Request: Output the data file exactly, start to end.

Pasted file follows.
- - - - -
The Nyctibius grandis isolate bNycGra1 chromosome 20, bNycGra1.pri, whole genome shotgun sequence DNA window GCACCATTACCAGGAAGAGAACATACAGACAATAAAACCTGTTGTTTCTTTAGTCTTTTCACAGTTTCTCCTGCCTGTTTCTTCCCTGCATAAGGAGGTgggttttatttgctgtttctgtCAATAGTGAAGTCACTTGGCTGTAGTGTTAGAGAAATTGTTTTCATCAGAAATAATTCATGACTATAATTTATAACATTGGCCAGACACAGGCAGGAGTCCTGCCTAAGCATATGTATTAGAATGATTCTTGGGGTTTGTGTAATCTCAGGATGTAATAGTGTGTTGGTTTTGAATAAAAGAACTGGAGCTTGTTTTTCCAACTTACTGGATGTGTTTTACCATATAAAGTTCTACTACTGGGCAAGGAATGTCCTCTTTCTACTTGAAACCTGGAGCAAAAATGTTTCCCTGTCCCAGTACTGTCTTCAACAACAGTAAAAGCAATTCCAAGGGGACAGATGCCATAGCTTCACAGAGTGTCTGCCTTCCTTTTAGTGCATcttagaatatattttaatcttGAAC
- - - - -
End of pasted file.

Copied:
The Nyctibius grandis isolate bNycGra1 chromosome 20, bNycGra1.pri, whole genome shotgun sequence DNA window GCACCATTACCAGGAAGAGAACATACAGACAATAAAACCTGTTGTTTCTTTAGTCTTTTCACAGTTTCTCCTGCCTGTTTCTTCCCTGCATAAGGAGGTgggttttatttgctgtttctgtCAATAGTGAAGTCACTTGGCTGTAGTGTTAGAGAAATTGTTTTCATCAGAAATAATTCATGACTATAATTTATAACATTGGCCAGACACAGGCAGGAGTCCTGCCTAAGCATATGTATTAGAATGATTCTTGGGGTTTGTGTAATCTCAGGATGTAATAGTGTGTTGGTTTTGAATAAAAGAACTGGAGCTTGTTTTTCCAACTTACTGGATGTGTTTTACCATATAAAGTTCTACTACTGGGCAAGGAATGTCCTCTTTCTACTTGAAACCTGGAGCAAAAATGTTTCCCTGTCCCAGTACTGTCTTCAACAACAGTAAAAGCAATTCCAAGGGGACAGATGCCATAGCTTCACAGAGTGTCTGCCTTCCTTTTAGTGCATcttagaatatattttaatcttGAAC